November 30, 2011
The Prostate Cancer Foundation announced the addition of 24 new Young Investigators to its 2011 class, three of which are from Johns Hopkins. The Young Investigator awards are designed to encourage the most innovative minds in cancer research to focus their careers on prostate cancer.
Each Young Investigator recipient is awarded a grant of $225,000 over a three-year period, which will be used for transformational research focused on prostate cancer treatments and patients. Funding is also matched dollar-for-dollar by each recipient’s research institution to protect time or to bridge salary support prior to a first government grant, making the total award worth $450,000.
A total of 148 applicants applied for PCF Young Investigator funding, representing 90 institutions across 10 countries. More than 70 global professionals reviewed these applications, which addressed 29 specialized scientific areas within prostate cancer research. The recipients from Johns Hopkins are:
Michael Haffner, M.D.
Mentor: Srinivasan Yegnasubramanian, M.D., Ph.D.
The 2011 Richard and Ellen Sandler – PCF Young Investigator Award
Genomic rearrangements that lead to the juxtaposition of two non-neighbor genes, such as TMPRSS2 and ERG, are some of the most common alterations in prostate cancer. The origin of these rearrangements remains unclear. There is growing evidence to suggest a new model for the generation of these genomic rearrangements that requires stimulation of normal prostate cells with androgens, resulting in the formation of breaks in the DNA? recruitment of the DNA break-repair machinery ?imperfect DNA repair that allows two unrelated genes to fuse together and promote cancer progression. Dr. Haffner is evaluating the roles of TOP2B and the DNA damage/repair pathways in cancer progression which may result in a new strategy for therapeutically targeting advanced prostate cancer. In the second part of his research, he will exploit AR-signaling associated DNA breaks for therapeutic targeting in the setting of advanced prostate cancer.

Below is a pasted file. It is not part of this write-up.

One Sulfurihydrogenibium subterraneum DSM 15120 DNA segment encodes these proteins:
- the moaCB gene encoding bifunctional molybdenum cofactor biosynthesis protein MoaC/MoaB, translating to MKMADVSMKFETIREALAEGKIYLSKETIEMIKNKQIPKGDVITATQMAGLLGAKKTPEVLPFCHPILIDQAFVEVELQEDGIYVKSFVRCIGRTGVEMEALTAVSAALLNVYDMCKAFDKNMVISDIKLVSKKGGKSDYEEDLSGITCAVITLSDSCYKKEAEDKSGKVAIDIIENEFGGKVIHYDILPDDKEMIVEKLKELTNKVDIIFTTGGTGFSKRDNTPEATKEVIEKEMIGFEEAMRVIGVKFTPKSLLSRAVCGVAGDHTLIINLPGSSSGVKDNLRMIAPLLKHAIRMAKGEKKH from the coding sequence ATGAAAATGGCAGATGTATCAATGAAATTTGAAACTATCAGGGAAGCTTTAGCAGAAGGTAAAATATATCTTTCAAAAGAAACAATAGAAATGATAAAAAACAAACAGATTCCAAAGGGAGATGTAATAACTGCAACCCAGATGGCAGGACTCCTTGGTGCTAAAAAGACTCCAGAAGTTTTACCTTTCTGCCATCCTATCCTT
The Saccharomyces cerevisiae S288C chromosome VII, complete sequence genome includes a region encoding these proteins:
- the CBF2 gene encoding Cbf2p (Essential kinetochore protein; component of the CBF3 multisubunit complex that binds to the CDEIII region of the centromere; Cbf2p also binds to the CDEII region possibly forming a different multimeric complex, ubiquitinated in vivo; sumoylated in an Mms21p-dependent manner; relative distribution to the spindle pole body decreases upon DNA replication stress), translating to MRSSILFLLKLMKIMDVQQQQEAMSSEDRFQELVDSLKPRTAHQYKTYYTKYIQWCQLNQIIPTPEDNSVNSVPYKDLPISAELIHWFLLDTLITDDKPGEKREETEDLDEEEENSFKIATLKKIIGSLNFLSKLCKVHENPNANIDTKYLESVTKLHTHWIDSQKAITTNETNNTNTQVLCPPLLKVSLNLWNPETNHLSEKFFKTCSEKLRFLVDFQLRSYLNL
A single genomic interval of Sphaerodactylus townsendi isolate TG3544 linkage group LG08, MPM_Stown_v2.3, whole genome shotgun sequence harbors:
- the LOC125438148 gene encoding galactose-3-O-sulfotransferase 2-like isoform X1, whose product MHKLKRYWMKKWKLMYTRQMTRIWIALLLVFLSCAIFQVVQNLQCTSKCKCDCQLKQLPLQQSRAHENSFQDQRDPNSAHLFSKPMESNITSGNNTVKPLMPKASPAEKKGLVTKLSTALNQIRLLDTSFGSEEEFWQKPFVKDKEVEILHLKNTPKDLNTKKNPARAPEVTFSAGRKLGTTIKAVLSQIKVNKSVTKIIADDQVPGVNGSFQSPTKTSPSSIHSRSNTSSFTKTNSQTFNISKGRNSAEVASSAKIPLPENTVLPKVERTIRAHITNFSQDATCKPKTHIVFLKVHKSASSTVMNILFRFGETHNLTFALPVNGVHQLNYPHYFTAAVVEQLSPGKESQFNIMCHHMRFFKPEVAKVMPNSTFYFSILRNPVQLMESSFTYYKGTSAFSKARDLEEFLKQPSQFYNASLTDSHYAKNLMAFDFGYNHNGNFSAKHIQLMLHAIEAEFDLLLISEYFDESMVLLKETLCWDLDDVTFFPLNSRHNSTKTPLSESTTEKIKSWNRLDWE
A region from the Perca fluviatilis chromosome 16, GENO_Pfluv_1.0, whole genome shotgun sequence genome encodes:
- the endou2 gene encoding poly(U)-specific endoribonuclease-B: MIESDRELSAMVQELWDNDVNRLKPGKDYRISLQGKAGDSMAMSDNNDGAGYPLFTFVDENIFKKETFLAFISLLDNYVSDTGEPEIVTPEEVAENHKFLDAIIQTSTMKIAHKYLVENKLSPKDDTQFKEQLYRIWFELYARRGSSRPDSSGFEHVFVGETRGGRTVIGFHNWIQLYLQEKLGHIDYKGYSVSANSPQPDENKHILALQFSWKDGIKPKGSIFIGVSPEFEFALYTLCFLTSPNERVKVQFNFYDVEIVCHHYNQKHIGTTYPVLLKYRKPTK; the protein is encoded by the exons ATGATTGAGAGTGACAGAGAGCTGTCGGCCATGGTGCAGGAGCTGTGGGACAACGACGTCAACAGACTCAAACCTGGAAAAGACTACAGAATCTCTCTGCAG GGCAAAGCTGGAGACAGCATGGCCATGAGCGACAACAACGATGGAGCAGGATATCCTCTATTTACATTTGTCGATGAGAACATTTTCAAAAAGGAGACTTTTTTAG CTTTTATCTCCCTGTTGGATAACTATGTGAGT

Corinne Joshu, Ph.D.
Mentors: Elizabeth Platz, ScD and Angelo DeMarzo, M.D., Ph.D.
The 2011 PCF Young Investigator Award
Dr. Joshu and colleagues previously observed that men who gained weight circa the time of prostatectomy were twice as likely to recur as compared with men who maintained their weight. The biological mechanism underlying this association remains unclear. To assess this association, Dr. Joshu is evaluating two novel predictors of prostate cancer risk and prognosis: telomere length and inflammation. Dr. Joshu will evaluate whether weight gain and obesity are associated with 1) variable telomere length in cancer cells among patients surgically treated for clinically localized prostate cancer; and 2) the extent of inflammation present in benign and malignant prostate tissue among patients surgically treated for clinically localized PCa. This work may ultimately provide physicians and men with prostate cancer with a strategy to reduce risk of prostate cancer recurrence by avoiding or intervening on weight gain.
Tamara Lotan, M.D.
Mentors: Angelo DeMarzo, M.D., Ph.D. and Elizabeth Platz, Sc.D.
The 2011 Elaine Wynn – PCF Young Investigator Award
PTEN (phosphatase and tensin homologue on chromosome 10) is a tumor suppressor that is commonly lost in several cancers. Loss of PTEN is one of the most common molecular aberrations in prostate cancer and is frequently associated with high-risk disease. Routine and accurate identification PTEN inactivation may potentially serve as a prognostic biomarker in prostate cancer and might also help select appropriate treatment for patients. Dr. Lotan has developed a sensitive assay to detect PTEN loss in prostate cancer. This test will assist pathologists in identifying early, potentially aggressive prostate cancer, the results of which will inform decisions on personalizing therapy.
Since 2007, PCF has invested more than $16.5 million in Young Investigator grants.